“You think one memo is fine,” said Mantler. “Well, no. It’s actually not. You have to communicate to the point of redundancy. When you’re so bored with the communication, that’s probably the point where it’s getting through.”

That’s because with the first communication, employees will say, “Yeah. Right. They’re not saying what they mean.” The more communication passed around in as many different channels and as many ways possible will lead to employees trusting that information, she said.

“Especially if it has been a layoff where there have been no clear decision rules about who has been laid off,” she said.

In a unionized environment, such as the automotive or aviation industries, layoffs impact staff much differently than in the high-tech sector, for example. Because there are very clear rules about who is going to be laid off in a union shop (the last person hired is the first person to go), there is certainty surrounding the layoffs and the knowledge that when things pick up — and they do because of the cyclical nature of automobiles and aviation — people will be hired back.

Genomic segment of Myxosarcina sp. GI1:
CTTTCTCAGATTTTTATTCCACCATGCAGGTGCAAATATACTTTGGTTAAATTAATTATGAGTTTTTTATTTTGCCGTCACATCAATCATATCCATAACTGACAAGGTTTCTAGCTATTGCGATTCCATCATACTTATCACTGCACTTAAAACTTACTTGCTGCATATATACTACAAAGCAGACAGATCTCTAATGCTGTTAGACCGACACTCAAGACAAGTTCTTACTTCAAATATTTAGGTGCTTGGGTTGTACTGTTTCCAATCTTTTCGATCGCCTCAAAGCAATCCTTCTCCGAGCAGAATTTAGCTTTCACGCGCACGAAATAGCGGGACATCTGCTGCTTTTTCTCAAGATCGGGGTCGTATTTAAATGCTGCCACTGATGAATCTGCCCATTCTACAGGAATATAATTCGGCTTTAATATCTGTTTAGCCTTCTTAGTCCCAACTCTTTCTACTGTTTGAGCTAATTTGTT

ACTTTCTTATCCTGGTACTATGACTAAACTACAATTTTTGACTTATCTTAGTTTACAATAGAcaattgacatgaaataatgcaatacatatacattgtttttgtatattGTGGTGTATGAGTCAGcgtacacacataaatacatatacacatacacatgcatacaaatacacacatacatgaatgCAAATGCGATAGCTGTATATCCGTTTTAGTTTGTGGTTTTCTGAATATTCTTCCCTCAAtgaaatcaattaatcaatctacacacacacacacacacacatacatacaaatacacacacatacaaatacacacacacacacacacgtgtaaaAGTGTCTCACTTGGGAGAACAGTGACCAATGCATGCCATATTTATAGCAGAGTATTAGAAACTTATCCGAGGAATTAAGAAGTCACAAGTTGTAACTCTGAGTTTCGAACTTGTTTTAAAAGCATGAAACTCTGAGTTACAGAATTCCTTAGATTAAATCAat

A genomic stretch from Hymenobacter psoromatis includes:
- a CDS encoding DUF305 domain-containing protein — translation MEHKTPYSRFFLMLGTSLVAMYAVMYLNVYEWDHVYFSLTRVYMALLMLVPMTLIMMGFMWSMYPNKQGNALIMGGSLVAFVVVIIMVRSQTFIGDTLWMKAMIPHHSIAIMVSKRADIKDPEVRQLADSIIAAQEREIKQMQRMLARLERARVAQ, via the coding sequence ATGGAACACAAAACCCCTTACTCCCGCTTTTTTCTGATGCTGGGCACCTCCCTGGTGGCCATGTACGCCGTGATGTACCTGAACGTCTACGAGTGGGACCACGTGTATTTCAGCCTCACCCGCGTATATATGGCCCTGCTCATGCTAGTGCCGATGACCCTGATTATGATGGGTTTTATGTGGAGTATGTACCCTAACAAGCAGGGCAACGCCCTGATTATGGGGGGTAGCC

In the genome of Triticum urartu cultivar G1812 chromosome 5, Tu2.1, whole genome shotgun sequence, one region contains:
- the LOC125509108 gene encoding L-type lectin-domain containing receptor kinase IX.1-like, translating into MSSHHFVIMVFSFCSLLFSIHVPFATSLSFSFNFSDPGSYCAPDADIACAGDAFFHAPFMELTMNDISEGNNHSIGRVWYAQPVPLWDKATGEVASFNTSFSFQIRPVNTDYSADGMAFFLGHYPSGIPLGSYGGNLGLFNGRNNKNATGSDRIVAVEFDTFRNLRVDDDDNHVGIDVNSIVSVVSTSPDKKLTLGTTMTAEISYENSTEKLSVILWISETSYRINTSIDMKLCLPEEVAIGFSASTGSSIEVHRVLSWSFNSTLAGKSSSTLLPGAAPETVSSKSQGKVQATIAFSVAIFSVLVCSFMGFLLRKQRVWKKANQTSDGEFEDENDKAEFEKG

If you get laid off from Air Canada, you know that two years later your number will come up and you’ll go back,” she said. “But in high-tech, there are no recalls. Because there’s no seniority and there’s no union, you can’t count on going back to Nortel.”

Another step organizations can take is to get down into the trenches and help employees with day-to-day work. After a layoff, management expects people to do more with less and that can be very demoralizing, especially if an employee who was promoted then needs to step back down the ladder and take some of the responsibilities that were done by a subordinate.

“So don’t demote people completely,” she said. “Continue to give them something in which they have autonomy that still allows them to put their heart and soul into part of the project, because as soon as you take that away you’re taking away people’s reasons to go to work.”

By doing this, Mantler said, organizations can better engage and motivate employees when they need it most — during difficult economic times.